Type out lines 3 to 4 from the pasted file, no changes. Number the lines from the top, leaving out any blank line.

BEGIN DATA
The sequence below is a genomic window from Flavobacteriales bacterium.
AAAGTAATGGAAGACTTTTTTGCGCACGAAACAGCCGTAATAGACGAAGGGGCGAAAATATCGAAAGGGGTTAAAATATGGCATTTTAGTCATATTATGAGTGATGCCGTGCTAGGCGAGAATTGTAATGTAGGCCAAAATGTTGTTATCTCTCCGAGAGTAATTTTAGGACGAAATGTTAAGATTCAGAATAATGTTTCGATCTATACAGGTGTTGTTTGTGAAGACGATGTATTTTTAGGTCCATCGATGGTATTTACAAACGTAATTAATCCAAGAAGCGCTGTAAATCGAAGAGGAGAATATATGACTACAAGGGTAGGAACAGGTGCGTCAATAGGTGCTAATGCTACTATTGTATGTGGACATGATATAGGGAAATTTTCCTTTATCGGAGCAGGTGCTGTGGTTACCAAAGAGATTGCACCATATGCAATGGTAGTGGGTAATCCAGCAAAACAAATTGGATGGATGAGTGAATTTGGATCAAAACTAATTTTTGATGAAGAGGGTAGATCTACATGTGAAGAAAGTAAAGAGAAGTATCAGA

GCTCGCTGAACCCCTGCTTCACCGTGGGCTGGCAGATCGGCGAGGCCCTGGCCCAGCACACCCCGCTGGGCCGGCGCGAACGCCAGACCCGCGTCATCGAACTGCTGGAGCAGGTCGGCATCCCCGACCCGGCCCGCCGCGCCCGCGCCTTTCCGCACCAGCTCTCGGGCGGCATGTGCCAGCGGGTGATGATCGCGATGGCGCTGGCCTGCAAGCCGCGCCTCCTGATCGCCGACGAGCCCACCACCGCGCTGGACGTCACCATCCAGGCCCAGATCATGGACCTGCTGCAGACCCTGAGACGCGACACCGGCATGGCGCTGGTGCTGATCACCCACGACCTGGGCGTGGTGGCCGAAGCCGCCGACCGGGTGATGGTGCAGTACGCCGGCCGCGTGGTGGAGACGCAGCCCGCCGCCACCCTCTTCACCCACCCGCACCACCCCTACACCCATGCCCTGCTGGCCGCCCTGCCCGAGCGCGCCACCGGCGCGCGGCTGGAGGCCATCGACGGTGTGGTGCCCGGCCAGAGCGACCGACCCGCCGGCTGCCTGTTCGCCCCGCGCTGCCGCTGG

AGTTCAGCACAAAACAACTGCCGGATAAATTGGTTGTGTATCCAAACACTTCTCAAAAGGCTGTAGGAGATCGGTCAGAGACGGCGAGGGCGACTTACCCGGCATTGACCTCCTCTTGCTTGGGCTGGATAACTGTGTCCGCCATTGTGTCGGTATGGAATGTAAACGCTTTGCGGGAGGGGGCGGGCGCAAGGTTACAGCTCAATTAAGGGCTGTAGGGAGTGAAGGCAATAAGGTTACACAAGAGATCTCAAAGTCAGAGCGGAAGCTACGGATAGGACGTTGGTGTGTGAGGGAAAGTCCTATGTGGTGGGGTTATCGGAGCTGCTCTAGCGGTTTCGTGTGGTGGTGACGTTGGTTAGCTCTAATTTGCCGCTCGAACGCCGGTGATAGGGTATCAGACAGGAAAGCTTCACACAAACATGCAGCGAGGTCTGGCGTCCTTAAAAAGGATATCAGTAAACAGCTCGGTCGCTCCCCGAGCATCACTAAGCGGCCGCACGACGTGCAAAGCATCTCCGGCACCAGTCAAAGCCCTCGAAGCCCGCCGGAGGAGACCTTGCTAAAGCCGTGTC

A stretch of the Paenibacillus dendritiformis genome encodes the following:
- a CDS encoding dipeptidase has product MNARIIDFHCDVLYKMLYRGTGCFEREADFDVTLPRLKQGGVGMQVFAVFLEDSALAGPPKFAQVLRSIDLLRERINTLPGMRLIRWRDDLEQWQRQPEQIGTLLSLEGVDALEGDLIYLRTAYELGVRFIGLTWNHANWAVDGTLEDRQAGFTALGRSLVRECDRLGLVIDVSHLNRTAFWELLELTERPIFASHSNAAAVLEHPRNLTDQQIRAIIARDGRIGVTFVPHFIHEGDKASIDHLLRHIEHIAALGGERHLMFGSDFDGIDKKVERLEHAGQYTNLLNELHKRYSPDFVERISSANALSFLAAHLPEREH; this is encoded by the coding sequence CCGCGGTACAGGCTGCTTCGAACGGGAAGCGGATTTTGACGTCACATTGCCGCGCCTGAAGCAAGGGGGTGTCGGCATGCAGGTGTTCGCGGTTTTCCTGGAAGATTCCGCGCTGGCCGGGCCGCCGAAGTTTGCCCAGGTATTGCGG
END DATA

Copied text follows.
GCTCGCTGAACCCCTGCTTCACCGTGGGCTGGCAGATCGGCGAGGCCCTGGCCCAGCACACCCCGCTGGGCCGGCGCGAACGCCAGACCCGCGTCATCGAACTGCTGGAGCAGGTCGGCATCCCCGACCCGGCCCGCCGCGCCCGCGCCTTTCCGCACCAGCTCTCGGGCGGCATGTGCCAGCGGGTGATGATCGCGATGGCGCTGGCCTGCAAGCCGCGCCTCCTGATCGCCGACGAGCCCACCACCGCGCTGGACGTCACCATCCAGGCCCAGATCATGGACCTGCTGCAGACCCTGAGACGCGACACCGGCATGGCGCTGGTGCTGATCACCCACGACCTGGGCGTGGTGGCCGAAGCCGCCGACCGGGTGATGGTGCAGTACGCCGGCCGCGTGGTGGAGACGCAGCCCGCCGCCACCCTCTTCACCCACCCGCACCACCCCTACACCCATGCCCTGCTGGCCGCCCTGCCCGAGCGCGCCACCGGCGCGCGGCTGGAGGCCATCGACGGTGTGGTGCCCGGCCAGAGCGACCGACCCGCCGGCTGCCTGTTCGCCCCGCGCTGCCGCTGG

AGTTCAGCACAAAACAACTGCCGGATAAATTGGTTGTGTATCCAAACACTTCTCAAAAGGCTGTAGGAGATCGGTCAGAGACGGCGAGGGCGACTTACCCGGCATTGACCTCCTCTTGCTTGGGCTGGATAACTGTGTCCGCCATTGTGTCGGTATGGAATGTAAACGCTTTGCGGGAGGGGGCGGGCGCAAGGTTACAGCTCAATTAAGGGCTGTAGGGAGTGAAGGCAATAAGGTTACACAAGAGATCTCAAAGTCAGAGCGGAAGCTACGGATAGGACGTTGGTGTGTGAGGGAAAGTCCTATGTGGTGGGGTTATCGGAGCTGCTCTAGCGGTTTCGTGTGGTGGTGACGTTGGTTAGCTCTAATTTGCCGCTCGAACGCCGGTGATAGGGTATCAGACAGGAAAGCTTCACACAAACATGCAGCGAGGTCTGGCGTCCTTAAAAAGGATATCAGTAAACAGCTCGGTCGCTCCCCGAGCATCACTAAGCGGCCGCACGACGTGCAAAGCATCTCCGGCACCAGTCAAAGCCCTCGAAGCCCGCCGGAGGAGACCTTGCTAAAGCCGTGTC